So You’re That Bloody Immigrant!
“We arrived and went through passport control, the desk for those with immigrant visas. Expecting yet more questions we were surprised how friendly and relaxed these people were.”
We knew that settling in a new country would bring some challenges but to be honest we have had enough. I am a professional engineer, highly qualified with a good deal of experience in the manufacturing industry but my career is going nowhere and we don’t see the future we want for my children who are 7 and 9 years old.
So moving to a first world country that would provide the security, education and healthcare was a priority in a country where we could both get good jobs. My wife Mari, she’s a teacher and we know they are in short supply as well as engineers. What we didn’t know was the pain we would go through in getting the visas – on one hand they say “we want you” then seem to put every obstacle you can think of in our way.
I knew that we would need to provide information on our background and career but these people are obsessed with detail – they must be paranoid. No I am not a terrorist nor do I have any friends who are. Yes I have worked in the Middle East but as a contractor to a United States company working on a NATO project.
English, yes I can speak English and OK yes I will take the test to prove I have a high level.
Education and work references need to be detailed – who, what, where, when and for how far back! One form even asks for all my and Mari’s addresses since we were 16 including those at university – and no I have not been radicalised.
We are getting closer now. Our qualifications have been assessed and they meet the requirement, all the references complete and support our careers and no we don’t have any convictions. Now the medicals – more time, more worry. At least our agent knows the ropes and keeps us sane, but still there are times when we think is it worth it?
We got our visa last month, resigned our jobs, sold our home and booked the shipping company so hopefully when we arrive our things will be waiting for us. At least with a big family we could stay with them until it was time to go.
We had been looking for jobs and I was lucky enough to get a good position with a company on the South Coast. Working on high-tech engineering projects with the Navy – it seems strange to me that this country needs to bring us in when they have so many universities but that’s good for me. My wife hasn’t been so lucky yet but does have interviews lined up.
Are we making the right move? I guess this is a question that most people have and leaving your family behind, what you know, your own culture is a big risk. I talked to people who have fled from war-torn countries and even in those desperate times it was fear that drove them and they still remembered their home country fondly. But, our decision has been made and if it doesn’t work out we can always come home.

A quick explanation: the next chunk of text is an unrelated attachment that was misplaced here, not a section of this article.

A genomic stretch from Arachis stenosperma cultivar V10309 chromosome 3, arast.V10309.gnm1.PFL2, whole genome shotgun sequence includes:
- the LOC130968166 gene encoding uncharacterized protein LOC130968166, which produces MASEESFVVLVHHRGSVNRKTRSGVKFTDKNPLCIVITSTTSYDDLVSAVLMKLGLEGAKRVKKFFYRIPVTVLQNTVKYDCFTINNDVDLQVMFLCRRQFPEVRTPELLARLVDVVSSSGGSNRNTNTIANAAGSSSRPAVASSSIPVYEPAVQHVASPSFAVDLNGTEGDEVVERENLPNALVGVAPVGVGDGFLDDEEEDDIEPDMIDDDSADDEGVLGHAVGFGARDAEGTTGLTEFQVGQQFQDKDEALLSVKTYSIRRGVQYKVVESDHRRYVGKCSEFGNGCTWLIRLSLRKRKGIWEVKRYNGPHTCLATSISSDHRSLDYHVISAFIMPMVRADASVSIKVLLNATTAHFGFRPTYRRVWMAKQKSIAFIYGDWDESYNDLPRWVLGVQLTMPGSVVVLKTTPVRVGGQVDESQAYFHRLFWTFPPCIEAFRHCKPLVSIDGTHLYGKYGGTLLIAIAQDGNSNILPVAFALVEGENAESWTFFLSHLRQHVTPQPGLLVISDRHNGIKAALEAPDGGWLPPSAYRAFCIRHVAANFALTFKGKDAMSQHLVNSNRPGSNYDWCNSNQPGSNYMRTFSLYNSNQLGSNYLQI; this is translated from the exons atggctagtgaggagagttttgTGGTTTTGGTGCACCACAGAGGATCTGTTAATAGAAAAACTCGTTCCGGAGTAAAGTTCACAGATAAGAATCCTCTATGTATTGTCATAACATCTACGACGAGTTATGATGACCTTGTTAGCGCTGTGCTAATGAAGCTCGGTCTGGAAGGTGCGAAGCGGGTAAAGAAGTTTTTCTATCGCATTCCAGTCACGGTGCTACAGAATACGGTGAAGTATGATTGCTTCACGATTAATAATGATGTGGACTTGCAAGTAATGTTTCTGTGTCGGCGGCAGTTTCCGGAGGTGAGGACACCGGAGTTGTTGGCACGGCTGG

We arrived and went through passport control, the desk for those with immigrant visas. Expecting yet more questions we were surprised how friendly and relaxed these people were. Friendly, not the serious intimidating types like they have in America, but welcoming and surprisingly with an Indian accent.
At last we were here, our new home. Recently the weather had been bad with storm force winds and raging gales but today it was clear skies – we had arrived and our new life lay ahead.
We had decided to take a month off before I started my job. We had found a small place to rent near my work. This would give us time to get the children into school and Mari to follow up on her contacts. She got some fill-in teaching work and ended up starting work before me. All was going well and now for my big challenge, my first day at work.
To say I was nervous, well I really did feel panicked now, new job in a new country working with some top level people. I had been told that these people could be a bit difficult with newcomers and would take time to be accepted.
No problem so far, Human Resources were friendly, I had spoken with them a lot before and those I met in what was to be my team all seemed good people. Some of them had come from abroad too and knew what I was going through. My direct boss wasn’t back until the Friday of my first week and had just left a message with his personal assistant Liana to “bed me in and show me around”.
I was told he could be a bit direct but he knew his stuff and once I had shown I was capable he would get off my back and let me run with the project. My nerves had hit me again 2pm couldn’t come soon enough.
Liana re-assured me as she took me to his office “Tim, Murray’s a great boss – just doesn’t suffer fools”. Thanks, I just left one of those in England!
I walked into Murray’s office, he was a big red faced man not at all what I imagined and he had a big welcoming smile.
So you’re the bloody immigrant – welcome to Australia.
By Ian Marshall
Contact Us: Advice On Migration Ltd, 2 Peel Terrace, Scarborough, North Yorkshire YO12 7HP UK
Telephone: +44 (0) 1723 447 377 www.emigration-services.co.uk email: firstname.lastname@example.org